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  39. McPHERSON, T. - "Political Obligation". [REVIEW]T. Honderich - 1970 - Mind 79:313.
     
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  40.  27
    Local Justice: How Institutions Allocate Scarce Goods and Necessary Burdens, Elster Jo. Russell Sage Foundation, 1992, 283 + Ix Pages. [REVIEW]Mike Mcpherson - 1995 - Economics and Philosophy 11 (1):177.
  41. Bruce McPherson: Under What Circumstances, If Any, Do You Feel It is Appropriate for a Nonprofit Health Organization to Compensate—or at Least to Consider Compensating—Some or All of its Board Members? Let's.Penn Greensburg & Michael Mike Cascone - 2012 - Inquiry: The Journal of Health Care Organization, Provision, and Financing 49.
     
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  42. Ardent Realism Without Referential Normativity.Tristram McPherson - forthcoming - Inquiry: An Interdisciplinary Journal of Philosophy:1-20.
    This paper addresses a central positive claim in Matti Eklund’s Choosing Normative Concepts: that a certain kind of metaphysically ambitious realist about normativity – the ardent realist – is committed to the metasemantic idea that the distinctive inferential role of normative concepts suffices to fix the extension of those concepts. I argue first that commitment to this sort of inferential role metasemantic view does nothing to secure ardent realism. I then show how the ardent realist can address Eklund’s leading challenge (...)
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  43.  37
    Presupposing Equality: The Trouble with Rancière’s Axiomatic Approach.Ella Myers - 2016 - Philosophy and Social Criticism 42 (1):45-69.
    Rancière’s political thought is the object of growing fascination, particularly as a lens through which to interpret contemporary political protests, yet his conception of axiomatic equality remains unexamined. This article investigates Rancière’s account of equality as a ‘presupposition’, showing that an axiom of equality guides momentary acts of resistance, but also serves as a ‘necessary and sufficient condition’ of all societies, however hierarchical. Although this account holds some appeal, I argue that it restricts equality to two, not especially satisfying possibilities: (...)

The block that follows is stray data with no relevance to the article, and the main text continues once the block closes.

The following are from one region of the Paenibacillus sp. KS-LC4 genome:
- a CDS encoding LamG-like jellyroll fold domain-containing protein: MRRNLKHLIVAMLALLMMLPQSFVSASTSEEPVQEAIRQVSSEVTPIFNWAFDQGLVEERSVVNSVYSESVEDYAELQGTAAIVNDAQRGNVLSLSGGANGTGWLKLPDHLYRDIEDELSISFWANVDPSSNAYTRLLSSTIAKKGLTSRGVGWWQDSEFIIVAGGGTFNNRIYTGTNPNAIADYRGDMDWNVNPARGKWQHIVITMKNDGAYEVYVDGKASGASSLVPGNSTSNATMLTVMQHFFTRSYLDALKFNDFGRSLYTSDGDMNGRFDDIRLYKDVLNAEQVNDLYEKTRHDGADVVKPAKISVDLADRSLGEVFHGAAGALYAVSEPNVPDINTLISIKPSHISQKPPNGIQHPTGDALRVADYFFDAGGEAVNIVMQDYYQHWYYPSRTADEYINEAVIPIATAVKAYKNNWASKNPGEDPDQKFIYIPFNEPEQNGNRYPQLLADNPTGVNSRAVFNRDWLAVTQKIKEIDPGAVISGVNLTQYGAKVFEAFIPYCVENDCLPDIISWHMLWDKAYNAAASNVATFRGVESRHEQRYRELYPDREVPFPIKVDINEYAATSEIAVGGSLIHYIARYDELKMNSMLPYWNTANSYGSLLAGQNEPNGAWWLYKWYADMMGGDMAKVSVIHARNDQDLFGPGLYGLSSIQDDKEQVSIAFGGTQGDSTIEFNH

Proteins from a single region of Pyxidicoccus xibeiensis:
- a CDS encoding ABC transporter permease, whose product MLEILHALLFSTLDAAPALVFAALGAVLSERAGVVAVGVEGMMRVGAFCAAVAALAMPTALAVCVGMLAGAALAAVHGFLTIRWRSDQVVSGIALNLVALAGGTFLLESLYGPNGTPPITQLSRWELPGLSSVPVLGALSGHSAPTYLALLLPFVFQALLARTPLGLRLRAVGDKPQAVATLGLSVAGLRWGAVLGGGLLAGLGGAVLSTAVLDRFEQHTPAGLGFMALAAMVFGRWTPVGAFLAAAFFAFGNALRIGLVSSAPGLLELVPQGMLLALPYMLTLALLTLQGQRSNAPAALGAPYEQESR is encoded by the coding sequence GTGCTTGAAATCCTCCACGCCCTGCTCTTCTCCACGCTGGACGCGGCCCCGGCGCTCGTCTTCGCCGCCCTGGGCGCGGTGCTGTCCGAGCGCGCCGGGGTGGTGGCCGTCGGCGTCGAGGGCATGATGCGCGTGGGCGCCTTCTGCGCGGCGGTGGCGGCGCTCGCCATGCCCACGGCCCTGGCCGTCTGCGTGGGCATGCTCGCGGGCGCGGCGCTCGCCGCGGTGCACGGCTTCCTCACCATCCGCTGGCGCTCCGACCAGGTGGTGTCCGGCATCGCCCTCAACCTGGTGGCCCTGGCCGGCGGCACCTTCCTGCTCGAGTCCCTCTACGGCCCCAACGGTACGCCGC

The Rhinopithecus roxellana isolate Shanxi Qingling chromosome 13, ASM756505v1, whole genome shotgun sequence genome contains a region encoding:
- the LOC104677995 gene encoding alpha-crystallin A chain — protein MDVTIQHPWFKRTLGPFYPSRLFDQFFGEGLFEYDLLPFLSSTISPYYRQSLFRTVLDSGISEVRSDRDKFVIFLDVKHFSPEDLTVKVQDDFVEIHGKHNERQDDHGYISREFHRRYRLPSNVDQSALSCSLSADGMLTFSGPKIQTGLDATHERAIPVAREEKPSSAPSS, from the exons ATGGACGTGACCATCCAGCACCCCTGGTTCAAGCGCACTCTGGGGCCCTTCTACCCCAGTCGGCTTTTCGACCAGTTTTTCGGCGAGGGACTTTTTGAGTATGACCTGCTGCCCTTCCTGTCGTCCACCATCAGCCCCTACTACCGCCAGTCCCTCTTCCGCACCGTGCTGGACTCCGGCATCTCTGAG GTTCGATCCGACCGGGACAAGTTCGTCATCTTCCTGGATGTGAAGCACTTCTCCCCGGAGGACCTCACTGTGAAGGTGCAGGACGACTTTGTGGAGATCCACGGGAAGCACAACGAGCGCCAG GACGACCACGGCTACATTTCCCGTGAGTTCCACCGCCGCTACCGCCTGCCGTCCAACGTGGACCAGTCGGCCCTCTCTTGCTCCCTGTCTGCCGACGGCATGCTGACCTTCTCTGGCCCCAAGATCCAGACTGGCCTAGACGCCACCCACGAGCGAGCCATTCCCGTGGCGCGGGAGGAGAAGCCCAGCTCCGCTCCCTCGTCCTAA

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  44.  30
    Ella Baker and the Challenge of Black Rule.Lester K. Spence - 2020 - Contemporary Political Theory 19 (4):551-572.
    What is African American Politics? What form should it take? How does it conceptualize white supremacy? In In the Shadow of Du Bois, Robert Gooding-Williams uses the work of W. E. B. Du Bois and Fredrick Douglass to provide answers to these questions. While the choices of Douglass and Du Bois make a great deal of sense, they reproduce the tendency of confining political theory to literature – a move that bounds the genre in problematic ways. In this article, I (...)
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  45.  18
    Beyond the Psychological Wage: Du Bois on White Dominion.Ella Myers - 2019 - Political Theory 47 (1):6-31.
    W.E.B. Du Bois’s reading of whiteness as a “public and psychological wage” is enormously influential. This essay examines another, lesser known facet of Du Bois’s account of racialized identity: his conceptualization of whiteness as dominion. In his 1920–1940 writings, “modern” whiteness appears as a proprietary orientation toward the planet in general and toward “darker peoples” in particular. This “title to the universe” is part of chattel slavery’s uneven afterlife, in which the historical fact of “propertized human life” endures as a (...)